“The Purge: Election Year,” is the third installment in the “Purge” franchise, but after its two terrifying predecessors this horror disappoints.
“The Purge” takes place in a futuristic United States where crime is non-existent because of a policy put in place by The New Founding Fathers — one night each year, any and all crime is allowed for 12 hours.
“The Purge: Election Year,” much like “The Purge: Anarchy” before it, wears its vintage John Carpenter allegiance on its sleeve,” wrote TheWrap’s Dave White. “DeMonaco and editor Todd E. Miller only let up the action in order to draw your attention to some new perverse curiosity of modern death fetishism.”
Some critics agreed that although the film is relevant to the current political climate, it doesn’t seem to go much deeper than that. Receiving 67 percent on Rotten Tomatoes, critics argue that the third “Purge” film relies more so on its gory killings to compel audiences rather than engaging in social and political conversation.
“The movie never gets into the type of political discourse one might expect when bringing politics and election into the world of “The Purge,” Edward Douglas of the New York Daily News said. “It doesn’t get our endorsement; timeliness doesn’t Trump low production value.”
See seven other reviews below.
The San Francisco Chronicle, Peter Hartlaub
“The action scenes are frequently incoherent, involving a bunch of guys pulling guns on each other, and the director shaking the camera vigorously for 15 or 20 seconds, before revealing a few bodies lying on the ground covered in blood. People in the movie spend a fortune to fortify their homes, but no one thinks to buy a $400 plane ticket to non-purging Canada.
There’s not a lot of nuance or sense in the third ‘Purge’ movie. But it still manages to coast on a combination of self-awareness, crowd-pleasing carnage and a plot that ties perfectly into current events. You might think our real-life political leaders got in a room with the United Kingdom’s officials, and conspired to make this ridiculous movie seem relevant.”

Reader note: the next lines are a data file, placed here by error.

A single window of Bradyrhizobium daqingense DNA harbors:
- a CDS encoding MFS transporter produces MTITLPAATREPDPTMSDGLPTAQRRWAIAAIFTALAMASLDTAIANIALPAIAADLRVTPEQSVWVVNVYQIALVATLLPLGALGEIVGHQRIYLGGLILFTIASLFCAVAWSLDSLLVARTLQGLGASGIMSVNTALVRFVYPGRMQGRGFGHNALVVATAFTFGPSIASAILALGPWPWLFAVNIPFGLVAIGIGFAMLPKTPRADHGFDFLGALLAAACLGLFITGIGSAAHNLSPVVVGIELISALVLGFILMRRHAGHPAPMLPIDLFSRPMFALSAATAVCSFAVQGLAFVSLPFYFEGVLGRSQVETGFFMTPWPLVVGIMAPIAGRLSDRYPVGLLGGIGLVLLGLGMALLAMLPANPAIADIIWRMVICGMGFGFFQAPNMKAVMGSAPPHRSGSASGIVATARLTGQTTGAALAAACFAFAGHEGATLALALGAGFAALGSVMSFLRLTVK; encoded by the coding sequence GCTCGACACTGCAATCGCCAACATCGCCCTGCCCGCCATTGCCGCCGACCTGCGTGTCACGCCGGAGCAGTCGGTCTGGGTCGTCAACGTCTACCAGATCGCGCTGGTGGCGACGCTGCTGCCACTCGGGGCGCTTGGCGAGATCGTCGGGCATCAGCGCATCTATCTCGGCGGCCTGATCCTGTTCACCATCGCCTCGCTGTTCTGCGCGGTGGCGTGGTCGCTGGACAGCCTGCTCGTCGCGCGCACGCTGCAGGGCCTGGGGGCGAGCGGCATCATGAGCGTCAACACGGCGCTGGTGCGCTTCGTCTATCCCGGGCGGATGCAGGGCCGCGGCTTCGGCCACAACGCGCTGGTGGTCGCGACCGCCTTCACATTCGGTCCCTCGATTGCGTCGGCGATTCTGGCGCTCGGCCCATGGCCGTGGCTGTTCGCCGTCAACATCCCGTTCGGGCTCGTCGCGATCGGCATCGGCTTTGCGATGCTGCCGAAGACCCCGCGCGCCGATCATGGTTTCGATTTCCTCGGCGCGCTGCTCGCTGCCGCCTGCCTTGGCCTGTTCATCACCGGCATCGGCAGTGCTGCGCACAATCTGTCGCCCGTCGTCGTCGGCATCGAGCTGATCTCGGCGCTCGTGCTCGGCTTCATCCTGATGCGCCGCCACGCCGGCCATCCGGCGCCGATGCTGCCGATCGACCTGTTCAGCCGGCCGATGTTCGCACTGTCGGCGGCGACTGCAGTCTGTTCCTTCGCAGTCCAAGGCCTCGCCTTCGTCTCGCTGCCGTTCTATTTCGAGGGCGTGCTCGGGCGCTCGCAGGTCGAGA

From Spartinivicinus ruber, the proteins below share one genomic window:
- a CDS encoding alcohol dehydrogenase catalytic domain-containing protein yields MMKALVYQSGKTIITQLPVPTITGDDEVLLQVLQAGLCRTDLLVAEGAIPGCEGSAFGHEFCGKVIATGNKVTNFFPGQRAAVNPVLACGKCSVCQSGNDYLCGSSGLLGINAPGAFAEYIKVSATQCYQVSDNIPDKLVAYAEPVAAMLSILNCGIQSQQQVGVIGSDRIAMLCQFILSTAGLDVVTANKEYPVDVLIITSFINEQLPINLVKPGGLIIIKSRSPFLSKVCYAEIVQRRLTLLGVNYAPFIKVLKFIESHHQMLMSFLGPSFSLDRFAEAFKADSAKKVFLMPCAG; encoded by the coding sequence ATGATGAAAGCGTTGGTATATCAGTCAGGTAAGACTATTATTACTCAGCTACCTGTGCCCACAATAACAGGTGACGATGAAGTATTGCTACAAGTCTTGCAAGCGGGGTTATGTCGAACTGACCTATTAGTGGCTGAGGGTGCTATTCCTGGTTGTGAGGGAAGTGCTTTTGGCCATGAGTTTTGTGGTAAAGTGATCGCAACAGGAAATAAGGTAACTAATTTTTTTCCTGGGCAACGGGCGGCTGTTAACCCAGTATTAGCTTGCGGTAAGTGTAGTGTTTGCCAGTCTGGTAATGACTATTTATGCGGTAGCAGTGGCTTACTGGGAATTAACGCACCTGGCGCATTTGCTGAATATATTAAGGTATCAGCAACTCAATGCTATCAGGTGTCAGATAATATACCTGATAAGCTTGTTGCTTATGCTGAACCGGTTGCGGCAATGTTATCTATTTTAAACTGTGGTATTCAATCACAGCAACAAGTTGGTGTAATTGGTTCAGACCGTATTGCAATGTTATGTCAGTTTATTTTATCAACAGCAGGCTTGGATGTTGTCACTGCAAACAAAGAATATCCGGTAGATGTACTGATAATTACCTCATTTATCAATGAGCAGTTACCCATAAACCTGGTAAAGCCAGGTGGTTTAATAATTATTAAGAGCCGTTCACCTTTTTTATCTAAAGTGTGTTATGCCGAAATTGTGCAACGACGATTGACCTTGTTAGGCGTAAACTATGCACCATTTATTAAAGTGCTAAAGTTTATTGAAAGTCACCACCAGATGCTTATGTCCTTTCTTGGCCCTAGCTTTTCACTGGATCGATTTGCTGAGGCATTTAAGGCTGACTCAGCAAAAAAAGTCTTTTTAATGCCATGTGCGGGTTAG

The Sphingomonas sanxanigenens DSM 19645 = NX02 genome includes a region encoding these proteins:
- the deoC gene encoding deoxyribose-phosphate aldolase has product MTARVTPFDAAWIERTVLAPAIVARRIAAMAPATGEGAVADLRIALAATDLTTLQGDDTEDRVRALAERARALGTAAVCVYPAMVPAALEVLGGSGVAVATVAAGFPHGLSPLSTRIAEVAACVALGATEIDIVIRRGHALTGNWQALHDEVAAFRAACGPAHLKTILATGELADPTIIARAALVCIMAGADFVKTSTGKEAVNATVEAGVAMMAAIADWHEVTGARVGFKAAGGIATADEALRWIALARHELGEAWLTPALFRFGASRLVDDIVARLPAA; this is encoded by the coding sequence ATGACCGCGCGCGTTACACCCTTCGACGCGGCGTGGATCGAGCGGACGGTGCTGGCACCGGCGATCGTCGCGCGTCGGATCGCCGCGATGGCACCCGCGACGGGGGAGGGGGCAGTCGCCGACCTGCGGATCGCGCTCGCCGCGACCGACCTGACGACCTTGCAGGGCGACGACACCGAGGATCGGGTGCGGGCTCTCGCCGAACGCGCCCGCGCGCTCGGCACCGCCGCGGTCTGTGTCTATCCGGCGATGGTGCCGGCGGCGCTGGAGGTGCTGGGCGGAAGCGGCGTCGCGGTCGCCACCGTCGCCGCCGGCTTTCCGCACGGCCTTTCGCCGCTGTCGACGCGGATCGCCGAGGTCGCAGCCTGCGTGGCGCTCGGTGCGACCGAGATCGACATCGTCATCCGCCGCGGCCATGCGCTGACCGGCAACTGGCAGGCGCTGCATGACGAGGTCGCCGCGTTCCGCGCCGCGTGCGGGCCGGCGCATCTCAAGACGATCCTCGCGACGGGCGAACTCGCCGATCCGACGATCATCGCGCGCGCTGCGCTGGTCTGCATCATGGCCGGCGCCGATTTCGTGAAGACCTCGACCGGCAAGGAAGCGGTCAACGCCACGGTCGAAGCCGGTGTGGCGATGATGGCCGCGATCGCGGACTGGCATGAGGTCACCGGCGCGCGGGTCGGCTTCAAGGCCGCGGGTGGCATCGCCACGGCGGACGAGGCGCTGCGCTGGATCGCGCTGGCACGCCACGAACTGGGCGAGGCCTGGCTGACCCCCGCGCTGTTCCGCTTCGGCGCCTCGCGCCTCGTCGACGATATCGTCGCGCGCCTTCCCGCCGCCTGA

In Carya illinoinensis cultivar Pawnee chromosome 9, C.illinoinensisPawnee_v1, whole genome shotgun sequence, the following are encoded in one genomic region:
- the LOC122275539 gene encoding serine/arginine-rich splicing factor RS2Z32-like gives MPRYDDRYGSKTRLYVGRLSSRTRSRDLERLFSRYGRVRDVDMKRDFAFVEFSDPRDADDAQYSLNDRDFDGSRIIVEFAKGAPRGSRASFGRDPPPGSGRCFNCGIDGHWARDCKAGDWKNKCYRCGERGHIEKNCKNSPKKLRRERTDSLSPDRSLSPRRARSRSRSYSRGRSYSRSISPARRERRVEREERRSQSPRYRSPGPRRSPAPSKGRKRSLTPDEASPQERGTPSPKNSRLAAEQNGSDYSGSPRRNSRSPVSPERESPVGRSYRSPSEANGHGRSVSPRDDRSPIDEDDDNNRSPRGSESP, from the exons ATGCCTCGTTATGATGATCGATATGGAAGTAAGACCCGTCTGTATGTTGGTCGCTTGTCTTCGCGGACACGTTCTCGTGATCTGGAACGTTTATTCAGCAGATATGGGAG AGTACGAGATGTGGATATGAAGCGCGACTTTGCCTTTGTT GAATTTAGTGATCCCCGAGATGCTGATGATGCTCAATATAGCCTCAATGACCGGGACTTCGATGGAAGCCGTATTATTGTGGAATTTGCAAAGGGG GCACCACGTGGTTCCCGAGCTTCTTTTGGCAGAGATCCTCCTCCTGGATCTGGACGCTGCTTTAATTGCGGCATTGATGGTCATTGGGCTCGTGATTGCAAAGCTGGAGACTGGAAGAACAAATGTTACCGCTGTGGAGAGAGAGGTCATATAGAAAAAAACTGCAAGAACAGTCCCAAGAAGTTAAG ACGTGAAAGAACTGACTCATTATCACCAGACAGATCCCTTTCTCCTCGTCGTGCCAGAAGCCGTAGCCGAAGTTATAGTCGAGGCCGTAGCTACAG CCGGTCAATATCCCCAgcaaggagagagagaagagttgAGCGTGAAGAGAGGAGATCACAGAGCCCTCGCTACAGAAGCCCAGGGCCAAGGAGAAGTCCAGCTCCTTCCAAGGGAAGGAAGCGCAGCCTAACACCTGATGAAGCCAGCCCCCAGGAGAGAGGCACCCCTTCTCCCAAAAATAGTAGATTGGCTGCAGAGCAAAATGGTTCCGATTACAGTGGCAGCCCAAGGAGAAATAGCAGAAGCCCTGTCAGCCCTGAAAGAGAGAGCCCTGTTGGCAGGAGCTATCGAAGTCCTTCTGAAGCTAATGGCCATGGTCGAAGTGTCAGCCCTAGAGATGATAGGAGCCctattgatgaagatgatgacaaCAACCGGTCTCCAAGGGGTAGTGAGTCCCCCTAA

New York Daily News, Edward Douglas
“It’s more than slightly disconcerting to sit in an audience applauding madly at the most vicious and violent kills, but ‘The Purge’ movies seem to thrive on this blood lust. Sure, DeMonaco has a few new clever ideas, but the movie never gets into the type of political discourse one might expect when bringing politics and election into the world of ‘The Purge.”
CinemaBlend, Gregory Wakeman
“Yet, at the same time, ‘The Purge: Election Year’ falls into the same trappings that waylaid its brethren, as it abides to genre conventions too tightly to be truly striking. At times this works to its positive, as ‘Election Year’ provides us with numerous scenes that are undeniably rousing and, for want of a better word, simply cool in their presentation. But its message, while raw and angry, is neither stirring nor nuanced, and the emotional touches and structure are too derivative and familiar to be impactful.”
Metro, Matt Prigge
“Though ‘Election Year’ keeps up appearances as savage social critique, it sometimes says, ‘Eff this,’ and prods us into cheering on murder with a big, satisfied smile on our face.”
Nerd Report, Fred Topel
“Clearly, ‘The Purge: Election Year’ is more concerned with being loud and obnoxious than making a point, and it shows its hand too early for you to care about anything on its mind. It has the cheapest jump scares of the trilogy. Two of them happen before the purge even begins. The score features the throbbing sound of steel machines scraping together. That is not intense It’s just unpleasant to endure. Even the ‘Saw’ movies, utilizing a similar aesthetic, found a melody in it that built to their reveals.”
IndieWire, Eric Kohn
“While ‘The Purge: Anarchy’ was surprisingly enjoyable, it should come as no great surprise that ‘Election Year’ does little more than devolve into run-and-gun showdowns and howling lunatics. That’s especially unfortunate considering the grand tradition of allegorical horror movies that have something real to say about the world. (George A. Romero and Carpenter are some of the great political commentators of the last century, and this one needs them badly.)”
Newark Star-Ledger, Stephen Whitty
“The film is better when it doesn’t try to ‘say’ anything and contents itself with simply showing all the festive violence – adults in bloody clown masks, death cars decorated in Christmas lights, a murderous Uncle Sam. The scenes are over-the-top (private citizens setting up guillotines and razor-sharp pendulums in alleys?) but provide most of the film’s genuinely nightmarish atmosphere.”